Writing for Children's Magazines
An Ezine
 

  Laura McCaffrey, Editor in Chief for YARN
 

 

 


We are so pleased to have Laura McCaffrey here this month to give us some information and tips about YARN.

Welcome, Laura! For those who might not be familiar with YARN, please tell us a bit about it. What sets YARN apart as a site for young adults and other readers? How often do you add new material?

We publish stories, essays, and poems by teens as well as by adult YA writers. One of our great joys is working with our teen writers! We publish work by emerging as well as by established writers.

Our publishing season generally is mid-March through mid-July. We sometimes publish seasonal stories, essays, and poems outside of our regular season, and we also sometimes hold contests outside of our regular publishing season. Publication is one of the contest prizes.

How did YARN get its start?

YARN was the infant creation of two long-time friends, Kerri Maher (then Majors) and Shannon Marshall. They realized that the writing market had numerous venues and platforms for adult and childrenís literature, but barely any for young adult literature. That is is where YARN comes in. Since its inception during the winter of 2010, YARN has grown, changed, and matured.

What do you love most about your editor job? What do you find challenging about it?

We love reading submissions, and we love supporting writers as they try to fully realize their vision for projects. We also love reading the unique and creative ways writers use language to express important things about themselves and the world.

We all find it challenging to reject stories. While we often can see ways a writer might improve, we really have to say Ďnoí if the story, poem, or essay needs substantial work. A fiction piece doesnít have to be perfect for us to accept it, but it does need to have strong story and character development. We need to read it and be able to see that the writer really knows what the story is about. Poems need to have lovely language. Essays need to fully develop an event, idea, or insight.

Any tips for writers who might want to break into YARN? Suggestions that will increase their chances of acceptance?

Read what we publish, as well as many other YA publications. Donít send us a first draft -- give your work to great readers for great feedback. Dedicate yourself to your craft and your projects. Take yourself and your growth as a writer seriously, and write what youíre drawn to write to the best of your ability.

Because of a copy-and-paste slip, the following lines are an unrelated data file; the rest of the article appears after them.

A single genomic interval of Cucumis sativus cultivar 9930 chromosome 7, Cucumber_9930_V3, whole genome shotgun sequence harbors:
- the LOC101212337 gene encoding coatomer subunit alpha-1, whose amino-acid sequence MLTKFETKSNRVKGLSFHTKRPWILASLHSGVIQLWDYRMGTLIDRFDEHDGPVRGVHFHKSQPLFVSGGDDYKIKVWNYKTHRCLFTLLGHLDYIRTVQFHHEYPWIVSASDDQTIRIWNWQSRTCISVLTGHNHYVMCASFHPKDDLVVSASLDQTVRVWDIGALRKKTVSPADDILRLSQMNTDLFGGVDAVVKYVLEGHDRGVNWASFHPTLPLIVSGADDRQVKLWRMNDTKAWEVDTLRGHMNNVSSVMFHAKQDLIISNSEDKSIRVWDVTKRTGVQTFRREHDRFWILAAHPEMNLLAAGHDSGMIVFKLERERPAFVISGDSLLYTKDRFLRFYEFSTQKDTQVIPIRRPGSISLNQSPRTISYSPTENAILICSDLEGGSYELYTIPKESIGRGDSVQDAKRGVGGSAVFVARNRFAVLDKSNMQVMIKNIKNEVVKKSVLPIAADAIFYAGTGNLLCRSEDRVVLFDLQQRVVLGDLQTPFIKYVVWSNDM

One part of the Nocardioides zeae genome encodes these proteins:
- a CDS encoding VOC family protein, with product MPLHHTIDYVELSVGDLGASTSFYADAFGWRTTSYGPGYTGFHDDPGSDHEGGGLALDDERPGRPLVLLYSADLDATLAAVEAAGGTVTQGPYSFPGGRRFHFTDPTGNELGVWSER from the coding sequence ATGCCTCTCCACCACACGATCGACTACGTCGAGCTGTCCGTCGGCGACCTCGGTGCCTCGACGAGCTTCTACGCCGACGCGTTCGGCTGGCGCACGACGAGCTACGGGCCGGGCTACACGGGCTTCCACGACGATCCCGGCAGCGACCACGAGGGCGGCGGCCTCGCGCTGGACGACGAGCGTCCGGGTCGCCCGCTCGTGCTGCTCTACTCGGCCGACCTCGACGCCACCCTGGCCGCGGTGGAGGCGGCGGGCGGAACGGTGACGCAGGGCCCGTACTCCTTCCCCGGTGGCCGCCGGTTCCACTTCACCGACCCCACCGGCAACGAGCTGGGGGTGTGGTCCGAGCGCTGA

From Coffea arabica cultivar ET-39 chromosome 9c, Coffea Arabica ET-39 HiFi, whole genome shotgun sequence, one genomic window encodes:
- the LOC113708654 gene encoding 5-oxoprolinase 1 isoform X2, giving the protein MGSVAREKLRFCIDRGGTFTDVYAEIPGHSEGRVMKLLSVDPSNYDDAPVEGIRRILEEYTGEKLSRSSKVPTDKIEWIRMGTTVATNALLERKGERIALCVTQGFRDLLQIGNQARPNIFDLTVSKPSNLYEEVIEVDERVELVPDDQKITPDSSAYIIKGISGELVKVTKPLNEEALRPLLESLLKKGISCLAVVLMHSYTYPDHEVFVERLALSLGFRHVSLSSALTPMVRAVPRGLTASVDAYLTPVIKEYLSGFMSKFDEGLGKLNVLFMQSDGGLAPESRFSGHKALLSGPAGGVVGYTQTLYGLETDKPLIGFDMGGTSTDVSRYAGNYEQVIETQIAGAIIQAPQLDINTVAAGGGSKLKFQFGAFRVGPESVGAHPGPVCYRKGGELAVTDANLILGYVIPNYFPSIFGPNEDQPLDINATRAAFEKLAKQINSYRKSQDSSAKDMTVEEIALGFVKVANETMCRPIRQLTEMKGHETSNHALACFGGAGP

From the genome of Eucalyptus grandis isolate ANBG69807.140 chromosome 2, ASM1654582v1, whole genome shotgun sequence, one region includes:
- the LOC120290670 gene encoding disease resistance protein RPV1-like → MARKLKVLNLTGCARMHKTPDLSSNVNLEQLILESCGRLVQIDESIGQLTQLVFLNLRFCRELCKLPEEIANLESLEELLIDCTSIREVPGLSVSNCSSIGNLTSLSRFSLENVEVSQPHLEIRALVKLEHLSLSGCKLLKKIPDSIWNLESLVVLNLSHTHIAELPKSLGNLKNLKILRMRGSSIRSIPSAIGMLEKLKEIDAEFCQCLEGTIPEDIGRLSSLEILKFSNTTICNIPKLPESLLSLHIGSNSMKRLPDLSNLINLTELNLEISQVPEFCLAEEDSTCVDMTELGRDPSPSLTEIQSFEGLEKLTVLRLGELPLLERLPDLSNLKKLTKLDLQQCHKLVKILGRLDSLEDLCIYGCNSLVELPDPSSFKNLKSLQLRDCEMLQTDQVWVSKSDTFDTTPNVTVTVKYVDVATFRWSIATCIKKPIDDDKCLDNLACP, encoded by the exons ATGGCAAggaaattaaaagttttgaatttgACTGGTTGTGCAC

Please tell us what you particularly look for in a submission, the sorts of things that get you excited.

We know itís frustrating to hear -- it has to move us. Thatís so subjective. Yet itís true.

We have to read a submission and care about it. We might care about it for many reasons -- beautiful language, unique story, startling insight, a familiar tale told in a fresh way.

We see too few essays that speak to teen readers. We also see too few stories in a number of genres, including science fiction, fantasy, horror, historical fiction, and humor.

What things turn you off to a submission? Any pet peeves?

Itís always clear when writers havenít done their homework. They havenít read whatís freely available on the site, and they havenít read a lot of YA literature. Submitting without reading YARN or YA literature is a waste of our time and theirs.

What roles do the readers and social media staff play at YARN? Are you ever looking for new volunteer staff?

Readers give all submissions a first read, and they make recommendations to the editors. Social media folks spread the word about wonderful things on YARN via Twitter, Facebook, and Tumblr. We do look for volunteer staff. We announce positions on our website, as well as via our social media accounts. If youíre interested, keep your eyes on those.

Any other information about YARN youíd like to share with us?

In honor of short story month, we are running a humor contest in May, judged by the wonderful Nisha Sharma. For more information: Humor Contest.

Writers should keep their eyes on the site for upcoming contests and giveaways!

Thank you so much, Laura, for taking the time to share all this helpful information with us and for being a part of creating such a wonderful ezine for young adults.

For you writers who are now inspired to submit a piece to YARN, the guidelines are here.




Writing for Children's Magazines, May 2018
 

 


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